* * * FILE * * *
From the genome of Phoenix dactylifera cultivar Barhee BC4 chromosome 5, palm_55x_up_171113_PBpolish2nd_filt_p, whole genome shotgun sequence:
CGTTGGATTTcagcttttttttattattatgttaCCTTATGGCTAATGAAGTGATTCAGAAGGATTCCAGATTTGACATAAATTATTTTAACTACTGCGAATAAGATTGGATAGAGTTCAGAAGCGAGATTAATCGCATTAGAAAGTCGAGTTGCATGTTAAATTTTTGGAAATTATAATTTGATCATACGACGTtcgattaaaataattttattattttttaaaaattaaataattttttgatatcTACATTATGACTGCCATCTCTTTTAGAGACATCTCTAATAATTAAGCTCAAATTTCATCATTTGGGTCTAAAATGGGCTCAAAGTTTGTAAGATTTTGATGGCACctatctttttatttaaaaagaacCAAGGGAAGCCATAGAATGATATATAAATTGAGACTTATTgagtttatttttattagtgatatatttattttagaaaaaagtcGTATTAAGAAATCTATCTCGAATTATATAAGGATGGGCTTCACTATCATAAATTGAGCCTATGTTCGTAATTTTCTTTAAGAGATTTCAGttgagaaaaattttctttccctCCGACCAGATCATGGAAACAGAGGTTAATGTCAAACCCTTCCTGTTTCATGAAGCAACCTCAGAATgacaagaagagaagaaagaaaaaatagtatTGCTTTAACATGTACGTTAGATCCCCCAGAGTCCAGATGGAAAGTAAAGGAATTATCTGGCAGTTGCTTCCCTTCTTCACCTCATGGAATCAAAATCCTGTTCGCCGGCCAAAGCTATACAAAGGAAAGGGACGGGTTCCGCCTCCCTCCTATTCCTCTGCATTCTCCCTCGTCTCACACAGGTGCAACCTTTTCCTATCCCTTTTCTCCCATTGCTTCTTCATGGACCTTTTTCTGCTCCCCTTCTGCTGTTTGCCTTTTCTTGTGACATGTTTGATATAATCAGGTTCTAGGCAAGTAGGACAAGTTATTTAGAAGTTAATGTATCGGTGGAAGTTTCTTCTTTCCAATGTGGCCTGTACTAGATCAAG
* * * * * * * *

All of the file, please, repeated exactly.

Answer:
From the genome of Phoenix dactylifera cultivar Barhee BC4 chromosome 5, palm_55x_up_171113_PBpolish2nd_filt_p, whole genome shotgun sequence:
CGTTGGATTTcagcttttttttattattatgttaCCTTATGGCTAATGAAGTGATTCAGAAGGATTCCAGATTTGACATAAATTATTTTAACTACTGCGAATAAGATTGGATAGAGTTCAGAAGCGAGATTAATCGCATTAGAAAGTCGAGTTGCATGTTAAATTTTTGGAAATTATAATTTGATCATACGACGTtcgattaaaataattttattattttttaaaaattaaataattttttgatatcTACATTATGACTGCCATCTCTTTTAGAGACATCTCTAATAATTAAGCTCAAATTTCATCATTTGGGTCTAAAATGGGCTCAAAGTTTGTAAGATTTTGATGGCACctatctttttatttaaaaagaacCAAGGGAAGCCATAGAATGATATATAAATTGAGACTTATTgagtttatttttattagtgatatatttattttagaaaaaagtcGTATTAAGAAATCTATCTCGAATTATATAAGGATGGGCTTCACTATCATAAATTGAGCCTATGTTCGTAATTTTCTTTAAGAGATTTCAGttgagaaaaattttctttccctCCGACCAGATCATGGAAACAGAGGTTAATGTCAAACCCTTCCTGTTTCATGAAGCAACCTCAGAATgacaagaagagaagaaagaaaaaatagtatTGCTTTAACATGTACGTTAGATCCCCCAGAGTCCAGATGGAAAGTAAAGGAATTATCTGGCAGTTGCTTCCCTTCTTCACCTCATGGAATCAAAATCCTGTTCGCCGGCCAAAGCTATACAAAGGAAAGGGACGGGTTCCGCCTCCCTCCTATTCCTCTGCATTCTCCCTCGTCTCACACAGGTGCAACCTTTTCCTATCCCTTTTCTCCCATTGCTTCTTCATGGACCTTTTTCTGCTCCCCTTCTGCTGTTTGCCTTTTCTTGTGACATGTTTGATATAATCAGGTTCTAGGCAAGTAGGACAAGTTATTTAGAAGTTAATGTATCGGTGGAAGTTTCTTCTTTCCAATGTGGCCTGTACTAGATCAAG